Guttergeek Review: WITCHFINDER

Posted by on May 23rd, 2010 at 7:04 PM

Mike Mignola and Ben Stenbeck, Witchfinder: In the Service of Angels (Dark Horse, 2010). Trade Paperback, $17.99.

Uncovering the secret history of the world is a daunting, meticulous business. Just ask Warren Ellis and John Cassady, who took ten years to produce only 27 issues of Planetary. With the help of his more prolific colleagues at Dark Horse Comics, Mike Mignola has been building his Hellboy mythology for nearly two decades now. So it’s no surprise that he’s recently taken to branching out, looking back, and filling in the gaps. The core of Mignola’s Hellboy world (Hellboy and B.P.R.D.) is set in the modern day, but several recent series have looked back to significant moments and characters from the past to help readers better understand how the elaborate story of the present fits together. The recent Witchfinder: In the Service of Angels works well on its own as a Victorian occult detective story, but it also provides an interesting new layer in the expanding Hellboy chronology.

The groundwork for this sort of retrospective story began with 2008’s Lobster Johnson: The Iron Prometheus (a pulp story set in the 1930s) and continued through B.P.R.D.: 1946 and the recent B.P.R.D.: 1947. Witchfinder: In the Service of Angels is the first Hellboy story that goes back as far as the Victorian Age for its principal setting. And this story is very Victorian. Mignola admits in the Afterword of the collected volume that he hates drawing the late 1800s, so he enlisted the pencils of Ben Stenbeck to visually narrate his script. Stenbeck’s art works well here—both in capturing the Victorian aesthetic and in translating Mignola’s narrative style. As with any book written but not drawn by Mignola, Witchfinder does feel a bit apart from the Hellboy world. But it’s not by much, and the differences actually work in a story over a century removed from the modern age.

Witchfinder is, to some degree, a fine occult/horror detective story in the tradition of Robert Louis Stevenson’s Strange Case of Dr. Jekyll and Mr. Hyde. But it’s also a representative example of what fans love about Hellboy stories: blunt, brute trauma, dark shadows, and monsters eating people. We have a lot of that here too, and it looks spectacular.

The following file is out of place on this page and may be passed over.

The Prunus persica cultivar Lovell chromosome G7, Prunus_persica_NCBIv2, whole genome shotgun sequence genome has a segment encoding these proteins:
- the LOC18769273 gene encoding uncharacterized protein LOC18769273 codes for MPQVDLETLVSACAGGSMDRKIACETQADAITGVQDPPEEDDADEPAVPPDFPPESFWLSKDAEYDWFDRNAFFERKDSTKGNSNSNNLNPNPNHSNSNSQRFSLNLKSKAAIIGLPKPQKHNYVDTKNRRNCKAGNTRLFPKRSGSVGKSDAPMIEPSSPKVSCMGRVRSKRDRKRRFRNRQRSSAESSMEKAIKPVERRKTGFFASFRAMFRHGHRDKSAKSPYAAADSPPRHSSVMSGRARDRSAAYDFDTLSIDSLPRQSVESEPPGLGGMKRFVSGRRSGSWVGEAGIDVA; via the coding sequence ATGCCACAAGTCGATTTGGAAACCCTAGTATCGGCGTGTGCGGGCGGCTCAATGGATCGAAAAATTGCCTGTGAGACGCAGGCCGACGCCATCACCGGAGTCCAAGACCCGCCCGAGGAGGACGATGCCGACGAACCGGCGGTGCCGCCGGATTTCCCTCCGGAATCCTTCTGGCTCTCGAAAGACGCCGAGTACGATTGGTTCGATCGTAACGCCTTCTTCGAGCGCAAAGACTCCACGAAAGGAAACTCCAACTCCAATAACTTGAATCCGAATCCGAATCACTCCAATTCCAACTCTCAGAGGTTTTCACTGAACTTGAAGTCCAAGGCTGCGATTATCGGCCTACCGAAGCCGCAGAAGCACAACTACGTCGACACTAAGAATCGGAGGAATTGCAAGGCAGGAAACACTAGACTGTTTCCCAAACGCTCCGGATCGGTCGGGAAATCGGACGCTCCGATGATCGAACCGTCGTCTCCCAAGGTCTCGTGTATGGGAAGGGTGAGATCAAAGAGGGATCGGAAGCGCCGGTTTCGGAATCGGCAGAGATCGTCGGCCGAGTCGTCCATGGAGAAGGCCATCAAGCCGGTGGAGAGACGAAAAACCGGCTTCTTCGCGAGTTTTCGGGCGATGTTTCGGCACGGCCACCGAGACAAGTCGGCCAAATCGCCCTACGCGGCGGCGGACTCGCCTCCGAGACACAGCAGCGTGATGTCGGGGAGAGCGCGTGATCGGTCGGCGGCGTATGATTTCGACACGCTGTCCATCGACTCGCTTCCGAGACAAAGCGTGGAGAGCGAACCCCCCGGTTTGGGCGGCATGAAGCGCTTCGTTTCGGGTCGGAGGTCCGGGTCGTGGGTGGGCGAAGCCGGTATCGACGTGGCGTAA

A large part of the visual strength of Witchfinder is attributable to Dave Stewart, the guy who provides most of the coloring work on Mignola’s books. The dark mood and atmosphere are especially effective in Victorian London, which (as everyone knows) was perpetually gloomy and ripe for murder. Mignola and Stenbeck also use quirky visual transitions to establish this foreboding mood:

Mignola is good at establishing characterization through strange, unique character quirks, and those are here as well. Every time Edward Grey (the grizzled Witchfinder of the title) starts hacking at some monster, he chants and shouts scriptural incantations that supposedly reinforce his aggression with Biblical power:

It never seems to work, but he does it anyway and it’s wildly hilarious. Witchfinder is not especially profound, but it doesn’t have to be. It’s an entertaining, clever, and well-executed period piece. The way Mignola integrates footnotes that tread the line between fiction and reality (in a Tim O’Brien sort of way) pulls readers deeper into the mystery, and the bonus stories provided in the trade paperback volume further flesh out Edward Grey’s background. Witchfinder is also rewarding for longtime Hellboy readers because it raises questions about exactly what role this character (who appeared previously in brief cameos) will play in the Hellboy mythos. Witchfinder works well as a prequel to Mignola’s paranormal universe books because, in some ways, Sir Edward Grey is a direct ancestor of the B.P.R.D. (the Bureau for Paranormal Research and Defense). He’s probably not the first paranormal detective, but he’s the first we’ve seen to this extent. If this is a further deepening of the secret history of the universe, it’s further proof that the last two decades have been worth the weird, mysterious journey.

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